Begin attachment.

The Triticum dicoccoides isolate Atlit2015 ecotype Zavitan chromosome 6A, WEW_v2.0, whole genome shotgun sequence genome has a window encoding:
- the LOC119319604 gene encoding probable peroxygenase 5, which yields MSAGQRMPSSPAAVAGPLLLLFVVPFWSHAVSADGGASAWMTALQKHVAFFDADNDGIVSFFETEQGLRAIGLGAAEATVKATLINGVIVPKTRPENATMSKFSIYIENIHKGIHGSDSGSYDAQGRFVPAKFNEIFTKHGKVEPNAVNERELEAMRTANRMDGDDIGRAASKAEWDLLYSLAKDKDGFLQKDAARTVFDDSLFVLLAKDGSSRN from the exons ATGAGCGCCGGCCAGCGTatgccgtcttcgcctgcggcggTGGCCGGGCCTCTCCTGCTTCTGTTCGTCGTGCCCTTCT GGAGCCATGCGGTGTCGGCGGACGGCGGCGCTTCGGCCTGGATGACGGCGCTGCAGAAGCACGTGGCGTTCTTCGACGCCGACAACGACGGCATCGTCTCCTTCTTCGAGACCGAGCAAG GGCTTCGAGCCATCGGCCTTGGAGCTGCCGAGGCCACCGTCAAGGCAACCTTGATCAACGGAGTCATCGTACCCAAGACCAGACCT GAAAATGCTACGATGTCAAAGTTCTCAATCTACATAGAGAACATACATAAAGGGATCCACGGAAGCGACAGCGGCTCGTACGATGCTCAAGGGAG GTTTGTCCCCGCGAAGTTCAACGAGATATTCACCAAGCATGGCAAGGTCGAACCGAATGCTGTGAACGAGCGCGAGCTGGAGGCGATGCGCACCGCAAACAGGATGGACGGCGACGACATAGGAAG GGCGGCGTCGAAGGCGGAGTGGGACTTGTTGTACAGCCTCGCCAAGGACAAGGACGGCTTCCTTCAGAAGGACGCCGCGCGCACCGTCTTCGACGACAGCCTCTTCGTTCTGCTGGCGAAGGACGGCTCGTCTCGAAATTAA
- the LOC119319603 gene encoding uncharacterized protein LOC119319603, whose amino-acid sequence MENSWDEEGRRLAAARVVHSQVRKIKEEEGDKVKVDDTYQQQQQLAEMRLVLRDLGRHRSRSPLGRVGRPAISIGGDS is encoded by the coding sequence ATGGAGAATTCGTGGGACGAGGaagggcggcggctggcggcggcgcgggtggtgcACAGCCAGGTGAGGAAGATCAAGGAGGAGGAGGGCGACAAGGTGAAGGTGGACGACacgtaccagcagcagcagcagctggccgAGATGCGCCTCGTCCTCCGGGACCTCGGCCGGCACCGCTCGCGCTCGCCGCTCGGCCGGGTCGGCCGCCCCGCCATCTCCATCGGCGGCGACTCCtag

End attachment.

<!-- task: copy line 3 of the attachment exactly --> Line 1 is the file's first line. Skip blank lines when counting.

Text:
- the LOC119319603 gene encoding uncharacterized protein LOC119319603, whose amino-acid sequence MENSWDEEGRRLAAARVVHSQVRKIKEEEGDKVKVDDTYQQQQQLAEMRLVLRDLGRHRSRSPLGRVGRPAISIGGDS is encoded by the coding sequence ATGGAGAATTCGTGGGACGAGGaagggcggcggctggcggcggcgcgggtggtgcACAGCCAGGTGAGGAAGATCAAGGAGGAGGAGGGCGACAAGGTGAAGGTGGACGACacgtaccagcagcagcagcagctggccgAGATGCGCCTCGTCCTCCGGGACCTCGGCCGGCACCGCTCGCGCTCGCCGCTCGGCCGGGTCGGCCGCCCCGCCATCTCCATCGGCGGCGACTCCtag